Best New-to-Me Film: Pleins feux sur l’assassin (Spotlight on a Murderer) (1961). If you read the Old Dark House post in my horror series, you know how much I love an old dark house mystery. Throw in an Agatha Christie–like plot twist by the writers of Les Diaboliques and Jean-Louis Trintignant, and, really, how can I resist? This is probably where I should talk about MUBI, because otherwise I never would have seen this gem.
Jean-Louis Trintignant and Pascale Audret investigate in Pleins feux sur l’assassin by Georges Franju.
One reason I watched so many older films this year is that I decided to subscribe to MUBI, a film website that integrates a streaming subscription, a film database, and an online magazine. The site features classic arthouse fare, including series on specific filmmakers, genres, and national cinemas. For example, right now, you could watch Andrew Bujalski’s debut Funny Ha Ha, Alfonso Cuarón’s Y tu mamá también, a double feature from Carol Reed (including The Third Man), the ethnographic films of Jean Rouch, or Béla Tarr’s The Turin Horse. Two series I loved from this past year were one on comedies from the Ealing Studios (The Ladykillers, The Lavender Hill Mob, The Maggie, The Man in the White Suit, Whisky Galore!) and another on Claude Sautet, a French filmmaker from the 1970s and 1980s whose films are hard to find on DVD. The subscription’s unusual conceit, which works very well for someone like me who has a tendency to add things to a queue and then never watch them, is that a new movie is added to the “now showing” list every day, but it streams for only a month before disappearing. Use it or lose it, as the case may be. All I can say is that it prompts me to actually watch many films I wouldn’t otherwise and that I’ve made some fantastic discoveries via the service, especially foreign films.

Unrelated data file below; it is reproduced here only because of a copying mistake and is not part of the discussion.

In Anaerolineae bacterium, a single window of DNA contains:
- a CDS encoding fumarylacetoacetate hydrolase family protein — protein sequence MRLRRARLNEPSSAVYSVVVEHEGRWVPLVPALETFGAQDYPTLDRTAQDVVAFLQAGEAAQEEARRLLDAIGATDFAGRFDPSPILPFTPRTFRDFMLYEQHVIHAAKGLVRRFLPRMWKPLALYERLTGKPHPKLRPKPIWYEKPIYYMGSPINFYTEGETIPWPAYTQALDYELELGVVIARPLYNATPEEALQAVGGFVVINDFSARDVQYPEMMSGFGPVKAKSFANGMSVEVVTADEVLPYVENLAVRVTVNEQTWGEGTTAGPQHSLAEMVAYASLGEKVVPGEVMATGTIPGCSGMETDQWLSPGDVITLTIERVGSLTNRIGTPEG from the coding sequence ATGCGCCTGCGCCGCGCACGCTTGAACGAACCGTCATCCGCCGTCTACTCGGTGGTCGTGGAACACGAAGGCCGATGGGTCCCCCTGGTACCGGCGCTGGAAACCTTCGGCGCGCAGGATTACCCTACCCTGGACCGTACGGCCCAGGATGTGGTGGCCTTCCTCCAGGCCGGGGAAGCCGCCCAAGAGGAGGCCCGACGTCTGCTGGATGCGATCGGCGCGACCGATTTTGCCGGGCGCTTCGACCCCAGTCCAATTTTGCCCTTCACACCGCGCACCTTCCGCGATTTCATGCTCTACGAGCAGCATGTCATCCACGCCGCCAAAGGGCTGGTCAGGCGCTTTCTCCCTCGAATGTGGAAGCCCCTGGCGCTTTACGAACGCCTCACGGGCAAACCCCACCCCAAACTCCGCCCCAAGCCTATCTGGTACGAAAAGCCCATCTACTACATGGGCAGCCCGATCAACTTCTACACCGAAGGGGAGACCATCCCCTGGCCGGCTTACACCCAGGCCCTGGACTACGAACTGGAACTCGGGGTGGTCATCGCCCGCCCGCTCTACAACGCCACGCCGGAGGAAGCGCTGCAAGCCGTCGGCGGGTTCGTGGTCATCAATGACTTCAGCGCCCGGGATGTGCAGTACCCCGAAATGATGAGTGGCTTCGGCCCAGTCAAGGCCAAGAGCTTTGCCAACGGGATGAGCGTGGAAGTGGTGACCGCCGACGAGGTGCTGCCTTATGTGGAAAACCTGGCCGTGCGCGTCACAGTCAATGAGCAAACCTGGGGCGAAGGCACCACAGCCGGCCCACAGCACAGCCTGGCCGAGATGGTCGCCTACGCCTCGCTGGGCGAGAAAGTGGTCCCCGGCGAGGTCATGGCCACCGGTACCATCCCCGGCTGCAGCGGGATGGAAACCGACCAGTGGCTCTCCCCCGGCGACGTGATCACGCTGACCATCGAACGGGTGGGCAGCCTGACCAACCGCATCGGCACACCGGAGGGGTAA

Favorite MUBI Discovery: Went the Day Well? (1942). This is a British propaganda film adapted from a story by Graham Greene. Though it came out of Ealing Studios, it was not part of the comedy series listed above, but rather part of a filmmaker series on the works of Italian director Alberto Cavalcanti. It tells the story of an English village being taken over by German paratroopers disguised as British soldiers. As the movie unfolds, it gradually dawns on the villagers that all is not what it seems with the soldiers they are housing and they realize they must take action to save themselves.
Top Ten Foreign-Language Films
Pleins feux sur l’assassin (Spotlight on a Murderer) (1961)
Fuk Sau (Vengeance) (2009)
De battre mon coeur s’est arrêté (The Beat That My Heart Skipped) (2005)
Un prophète (A Prophet) (2010)
Przypadek (Blind Chance) (1987)
César et Rosalie (1972)
Struktura kryształu (The Structure of Crystals) (1969)
Un héros très discret (A Self-Made Hero) (1997)
Les Choses de la vie (The Things of Life) (1970)
Johnny Hallyday stars as father seeking to avenge his daughter in the Hong Kong thriller Fuk Sau (Vengeance).
Best Film Seen in a Theater (tie): The Accused (1949) and Quiet Please, Murder (1943). Both these films played at the Castro Theatre as part of the annual Noir City film festival. The Accused, starring Loretta Young, is a noir with a feminist slant; Quiet Please, Murder takes place in the Los Angeles Public Library—what’s not to love?